The Parable of Ups and Downs

Copied from (emphasis all mine)

What makes an Up an Up and a Down a Down is that an Up can do more to a Down than a Down can do to an Up. That’s what keeps an Up up and a Down down. The Ups tend to talk to each other and study the Downs, asking the Downs about what’s up—or what’s coming down, for that matter. The Downs spend a lot of time taking the Ups out to lunch or to dinner to explain their Downness. The Ups listen attentively, often in amazement, about the experiences of being down. They contrast one Down’s experience with another Down’s experience and don’t worry too much about what the Downs are up to because the Downs never get together. If they did, the Ups would have to shape up.

Up and Down Arrows

After a while, the Downs weary of talking to the Ups. They tire of explaining and justifying their Downness. They think, “If I have to explain my Downness one more time, I’ll throw up.” And so they form a process which they call “networking and support groups.” This act makes the Ups nervous. Three Ups together is a board meeting; three Downs, pre-revolutionary activity. Some Ups hire Downs, dress them up, and send them down to see what the Downs are up to. We sometimes call this “personnel and affirmative action.” This creates a serious problem for the Down who is dressed up with no sure place to go. That Down doesn’t know whether he or she is up or down. That’s why Downs in the middle often burn out.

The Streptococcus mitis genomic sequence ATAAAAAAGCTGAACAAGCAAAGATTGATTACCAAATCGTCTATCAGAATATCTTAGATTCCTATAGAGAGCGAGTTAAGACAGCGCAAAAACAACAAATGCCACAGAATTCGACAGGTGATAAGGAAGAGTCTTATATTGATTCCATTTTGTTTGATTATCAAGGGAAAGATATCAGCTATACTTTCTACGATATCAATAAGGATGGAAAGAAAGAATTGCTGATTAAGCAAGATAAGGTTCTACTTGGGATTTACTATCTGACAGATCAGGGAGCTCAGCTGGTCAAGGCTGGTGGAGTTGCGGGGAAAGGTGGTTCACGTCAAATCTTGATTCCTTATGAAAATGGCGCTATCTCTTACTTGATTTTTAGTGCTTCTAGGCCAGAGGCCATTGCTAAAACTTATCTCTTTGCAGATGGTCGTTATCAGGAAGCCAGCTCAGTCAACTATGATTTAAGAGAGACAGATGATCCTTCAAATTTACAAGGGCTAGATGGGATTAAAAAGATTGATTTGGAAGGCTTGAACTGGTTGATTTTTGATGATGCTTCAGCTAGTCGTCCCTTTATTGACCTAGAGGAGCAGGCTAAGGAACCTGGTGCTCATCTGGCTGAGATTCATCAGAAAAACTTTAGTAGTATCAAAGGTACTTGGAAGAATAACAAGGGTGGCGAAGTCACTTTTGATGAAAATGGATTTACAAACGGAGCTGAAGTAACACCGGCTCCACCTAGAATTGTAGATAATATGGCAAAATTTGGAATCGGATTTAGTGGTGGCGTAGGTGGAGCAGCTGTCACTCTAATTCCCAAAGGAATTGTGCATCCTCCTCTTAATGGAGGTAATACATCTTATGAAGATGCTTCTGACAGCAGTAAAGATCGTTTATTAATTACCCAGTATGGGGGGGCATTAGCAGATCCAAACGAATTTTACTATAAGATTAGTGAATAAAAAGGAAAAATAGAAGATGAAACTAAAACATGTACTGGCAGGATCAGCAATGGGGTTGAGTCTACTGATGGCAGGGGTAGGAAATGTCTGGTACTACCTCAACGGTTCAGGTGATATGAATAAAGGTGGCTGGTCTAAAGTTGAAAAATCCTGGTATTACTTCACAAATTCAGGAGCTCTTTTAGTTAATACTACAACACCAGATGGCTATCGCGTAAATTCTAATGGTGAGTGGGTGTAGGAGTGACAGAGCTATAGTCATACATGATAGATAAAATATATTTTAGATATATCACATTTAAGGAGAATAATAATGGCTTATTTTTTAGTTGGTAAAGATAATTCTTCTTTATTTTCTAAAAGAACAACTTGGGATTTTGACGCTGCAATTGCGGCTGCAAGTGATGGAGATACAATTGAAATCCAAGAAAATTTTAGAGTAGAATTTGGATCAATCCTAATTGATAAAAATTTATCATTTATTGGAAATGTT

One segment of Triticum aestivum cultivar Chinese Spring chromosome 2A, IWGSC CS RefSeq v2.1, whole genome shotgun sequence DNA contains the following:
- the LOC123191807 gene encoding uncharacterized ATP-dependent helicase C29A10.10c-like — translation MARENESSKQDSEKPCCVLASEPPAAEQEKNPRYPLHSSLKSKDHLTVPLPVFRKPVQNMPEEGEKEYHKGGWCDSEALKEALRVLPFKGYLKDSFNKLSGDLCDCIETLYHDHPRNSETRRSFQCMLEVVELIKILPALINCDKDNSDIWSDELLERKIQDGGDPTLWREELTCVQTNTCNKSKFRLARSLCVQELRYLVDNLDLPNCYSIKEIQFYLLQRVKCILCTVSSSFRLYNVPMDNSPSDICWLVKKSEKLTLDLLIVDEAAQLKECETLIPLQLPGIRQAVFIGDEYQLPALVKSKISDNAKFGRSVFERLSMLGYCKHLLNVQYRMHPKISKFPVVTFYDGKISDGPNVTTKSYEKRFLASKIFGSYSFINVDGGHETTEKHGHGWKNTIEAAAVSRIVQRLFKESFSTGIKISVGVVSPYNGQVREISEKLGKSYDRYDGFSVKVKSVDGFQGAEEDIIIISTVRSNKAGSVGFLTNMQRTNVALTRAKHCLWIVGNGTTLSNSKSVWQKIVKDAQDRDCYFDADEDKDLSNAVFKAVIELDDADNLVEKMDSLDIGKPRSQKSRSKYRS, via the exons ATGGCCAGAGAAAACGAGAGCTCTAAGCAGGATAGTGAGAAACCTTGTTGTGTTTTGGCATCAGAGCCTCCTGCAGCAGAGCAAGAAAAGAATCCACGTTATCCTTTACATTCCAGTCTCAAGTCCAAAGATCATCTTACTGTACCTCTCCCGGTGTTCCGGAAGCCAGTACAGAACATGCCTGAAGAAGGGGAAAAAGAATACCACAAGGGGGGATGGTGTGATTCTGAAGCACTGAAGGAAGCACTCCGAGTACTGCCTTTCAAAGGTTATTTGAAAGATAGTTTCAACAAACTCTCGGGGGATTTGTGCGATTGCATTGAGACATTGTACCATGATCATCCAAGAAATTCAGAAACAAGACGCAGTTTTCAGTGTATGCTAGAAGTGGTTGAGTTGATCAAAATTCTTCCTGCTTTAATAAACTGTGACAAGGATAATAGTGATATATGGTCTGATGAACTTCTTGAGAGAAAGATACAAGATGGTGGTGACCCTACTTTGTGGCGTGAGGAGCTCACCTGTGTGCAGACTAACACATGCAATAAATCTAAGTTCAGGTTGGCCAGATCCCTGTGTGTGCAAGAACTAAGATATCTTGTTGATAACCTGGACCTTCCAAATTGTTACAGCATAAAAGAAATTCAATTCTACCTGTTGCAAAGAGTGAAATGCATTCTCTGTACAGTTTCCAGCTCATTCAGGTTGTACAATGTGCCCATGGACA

Sometimes what the Ups do to smarten up is to ask the Downs to come in to a program one at a time to explain their Downness. The Ups call this “human relations training.” Of course, the Ups never have to explain their Upness; that’s why they’re Ups rather than Downs.